How Wavelet Turbulence Blew Up Hollywood One Explosion at a Time

UCSB Professor Theodore Kim thinks in spirals and Spielberg follows his logic.

Theodore Kim is an unlikely Oscar winner. The University of California Santa Barbara professor (currently on leave to work at Pixar) specializes in modeling physical phenomenon mathematically. What makes Kim’s work compelling to filmmakers — and action filmmakers in particular — is that his algorithms can be plugged into rendering programs to simulate explosions and billowing smoke not just more realistically, but faster than previous models. By limiting render time and making simulations more customizable for filmmakers, his math, which centers on the idea of Wavelet Turbulence, empowers filmmakers to perfect their explosions.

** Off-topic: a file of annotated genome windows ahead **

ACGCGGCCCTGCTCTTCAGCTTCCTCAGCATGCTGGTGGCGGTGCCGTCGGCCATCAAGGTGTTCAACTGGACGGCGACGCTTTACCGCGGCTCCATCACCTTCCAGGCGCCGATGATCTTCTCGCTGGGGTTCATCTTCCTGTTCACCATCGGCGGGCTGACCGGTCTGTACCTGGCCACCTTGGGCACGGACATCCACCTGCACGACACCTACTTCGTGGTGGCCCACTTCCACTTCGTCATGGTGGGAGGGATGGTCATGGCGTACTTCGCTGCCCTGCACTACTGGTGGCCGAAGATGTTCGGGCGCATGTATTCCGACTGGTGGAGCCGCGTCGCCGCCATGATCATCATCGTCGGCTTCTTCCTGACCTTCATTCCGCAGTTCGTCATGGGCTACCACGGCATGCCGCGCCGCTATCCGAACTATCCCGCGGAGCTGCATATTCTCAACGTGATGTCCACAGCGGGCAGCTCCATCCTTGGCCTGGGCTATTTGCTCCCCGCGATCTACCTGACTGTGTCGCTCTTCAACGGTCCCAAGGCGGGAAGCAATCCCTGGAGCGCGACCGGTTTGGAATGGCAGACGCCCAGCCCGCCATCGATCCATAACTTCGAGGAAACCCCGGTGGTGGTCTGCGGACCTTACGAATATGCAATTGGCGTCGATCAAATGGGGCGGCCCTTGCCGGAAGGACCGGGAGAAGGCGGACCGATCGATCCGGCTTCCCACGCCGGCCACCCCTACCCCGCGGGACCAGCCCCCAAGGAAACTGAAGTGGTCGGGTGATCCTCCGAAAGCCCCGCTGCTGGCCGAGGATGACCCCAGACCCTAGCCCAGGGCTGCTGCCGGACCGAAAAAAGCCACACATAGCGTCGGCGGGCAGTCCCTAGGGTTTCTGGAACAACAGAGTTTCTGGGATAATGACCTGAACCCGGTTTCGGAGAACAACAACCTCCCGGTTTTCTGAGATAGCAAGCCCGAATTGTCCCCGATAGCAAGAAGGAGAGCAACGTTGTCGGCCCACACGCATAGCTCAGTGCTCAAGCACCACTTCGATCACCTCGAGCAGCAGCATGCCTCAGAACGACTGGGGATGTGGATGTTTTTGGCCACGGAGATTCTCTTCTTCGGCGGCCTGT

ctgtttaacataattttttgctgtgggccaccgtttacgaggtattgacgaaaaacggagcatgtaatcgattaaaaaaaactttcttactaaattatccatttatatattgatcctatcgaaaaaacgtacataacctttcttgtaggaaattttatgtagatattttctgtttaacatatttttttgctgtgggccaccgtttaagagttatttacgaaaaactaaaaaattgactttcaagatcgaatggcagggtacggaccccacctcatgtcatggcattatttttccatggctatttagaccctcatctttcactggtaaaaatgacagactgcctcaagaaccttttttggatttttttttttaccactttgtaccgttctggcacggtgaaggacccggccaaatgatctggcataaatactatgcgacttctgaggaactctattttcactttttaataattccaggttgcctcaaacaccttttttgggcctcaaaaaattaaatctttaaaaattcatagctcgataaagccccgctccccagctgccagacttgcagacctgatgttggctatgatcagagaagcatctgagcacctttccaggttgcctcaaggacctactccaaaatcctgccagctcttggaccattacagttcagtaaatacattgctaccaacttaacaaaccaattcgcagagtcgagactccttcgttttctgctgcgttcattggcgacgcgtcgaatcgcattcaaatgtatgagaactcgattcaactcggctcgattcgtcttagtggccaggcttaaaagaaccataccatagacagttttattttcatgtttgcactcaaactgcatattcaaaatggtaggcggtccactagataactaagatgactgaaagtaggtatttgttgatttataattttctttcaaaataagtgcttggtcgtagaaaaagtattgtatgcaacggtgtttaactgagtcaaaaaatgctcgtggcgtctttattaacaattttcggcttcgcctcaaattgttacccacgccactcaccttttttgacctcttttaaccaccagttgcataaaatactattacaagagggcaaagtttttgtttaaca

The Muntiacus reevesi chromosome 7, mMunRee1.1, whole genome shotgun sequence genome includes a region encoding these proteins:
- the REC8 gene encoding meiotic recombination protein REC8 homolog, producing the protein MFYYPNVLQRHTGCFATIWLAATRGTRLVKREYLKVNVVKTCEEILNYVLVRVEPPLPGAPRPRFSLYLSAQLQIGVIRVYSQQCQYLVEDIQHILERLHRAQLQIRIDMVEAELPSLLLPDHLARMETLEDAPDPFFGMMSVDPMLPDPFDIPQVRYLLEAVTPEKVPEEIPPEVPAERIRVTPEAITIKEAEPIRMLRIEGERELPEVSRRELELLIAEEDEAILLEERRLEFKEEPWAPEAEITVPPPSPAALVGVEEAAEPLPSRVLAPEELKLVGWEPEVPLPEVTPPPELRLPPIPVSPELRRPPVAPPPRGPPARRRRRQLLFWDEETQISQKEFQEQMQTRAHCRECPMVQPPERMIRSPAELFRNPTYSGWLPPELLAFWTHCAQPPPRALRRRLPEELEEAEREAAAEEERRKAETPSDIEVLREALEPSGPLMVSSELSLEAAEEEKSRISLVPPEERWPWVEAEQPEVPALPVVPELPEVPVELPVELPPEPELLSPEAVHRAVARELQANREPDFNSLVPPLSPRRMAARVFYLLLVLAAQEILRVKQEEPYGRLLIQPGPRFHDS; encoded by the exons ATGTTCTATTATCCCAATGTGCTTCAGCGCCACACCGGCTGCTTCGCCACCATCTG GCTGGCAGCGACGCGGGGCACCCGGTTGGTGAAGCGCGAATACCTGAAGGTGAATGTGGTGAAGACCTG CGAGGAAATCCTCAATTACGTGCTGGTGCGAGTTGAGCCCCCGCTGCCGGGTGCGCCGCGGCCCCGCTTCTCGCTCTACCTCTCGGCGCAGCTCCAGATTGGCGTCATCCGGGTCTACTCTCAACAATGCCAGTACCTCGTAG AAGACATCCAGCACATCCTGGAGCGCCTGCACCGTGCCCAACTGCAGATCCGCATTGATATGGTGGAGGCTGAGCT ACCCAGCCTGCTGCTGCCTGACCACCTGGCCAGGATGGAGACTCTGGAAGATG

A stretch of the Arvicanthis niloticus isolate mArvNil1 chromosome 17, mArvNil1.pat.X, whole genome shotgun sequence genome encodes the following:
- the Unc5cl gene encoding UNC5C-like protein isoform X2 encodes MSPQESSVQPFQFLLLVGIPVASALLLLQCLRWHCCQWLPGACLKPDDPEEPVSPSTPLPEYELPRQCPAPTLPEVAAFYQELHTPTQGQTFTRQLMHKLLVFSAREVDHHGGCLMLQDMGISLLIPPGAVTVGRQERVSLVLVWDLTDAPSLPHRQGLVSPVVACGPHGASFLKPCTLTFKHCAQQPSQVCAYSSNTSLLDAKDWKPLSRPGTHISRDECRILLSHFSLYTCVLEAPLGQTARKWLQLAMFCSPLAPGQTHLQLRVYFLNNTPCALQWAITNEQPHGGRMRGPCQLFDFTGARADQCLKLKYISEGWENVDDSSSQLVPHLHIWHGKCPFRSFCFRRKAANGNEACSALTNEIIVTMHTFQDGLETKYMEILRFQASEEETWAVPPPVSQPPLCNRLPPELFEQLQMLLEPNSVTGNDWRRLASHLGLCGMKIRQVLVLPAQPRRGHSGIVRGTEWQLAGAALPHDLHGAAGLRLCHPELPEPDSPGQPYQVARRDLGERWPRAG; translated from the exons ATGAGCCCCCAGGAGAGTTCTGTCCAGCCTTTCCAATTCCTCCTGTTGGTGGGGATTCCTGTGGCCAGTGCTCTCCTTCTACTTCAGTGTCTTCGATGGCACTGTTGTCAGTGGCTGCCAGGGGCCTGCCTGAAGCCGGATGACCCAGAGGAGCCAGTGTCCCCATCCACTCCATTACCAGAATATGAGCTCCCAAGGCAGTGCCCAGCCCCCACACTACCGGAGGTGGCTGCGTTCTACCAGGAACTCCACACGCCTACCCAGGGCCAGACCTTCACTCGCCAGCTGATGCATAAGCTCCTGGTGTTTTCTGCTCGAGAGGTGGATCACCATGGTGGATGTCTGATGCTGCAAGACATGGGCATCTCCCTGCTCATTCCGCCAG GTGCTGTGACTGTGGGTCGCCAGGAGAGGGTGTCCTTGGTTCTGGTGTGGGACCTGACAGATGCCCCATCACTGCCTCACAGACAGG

But what exactly is Wavelet Turbulence? Essentially, it’s an idea Kim developed at Cornell that large swirls of smoke behave in somewhat predictable ways and that the smaller swirls of smoke within those larger swirls can be mathematically controlled. As FumeFX, one of the production products that harnesses the algorithm, puts it: “This method increases fluid detail level but at the same time, it keeps the motion from the original low detail simulation unchanged.”

The process, described above and in this excellent video from Fig. 1, has been eagerly adopted by Hollywood. Wavelet Turbulence co-starred in the helicopter scene in Iron Man 3, the final sequence of Monsters vs. Aliens, and the train crash in Steven Spielberg’s Super 8. Industrial Light and Magic is all in on this one so expect Kim’s algorithm to have a bit part in the new Star Wars films as well.

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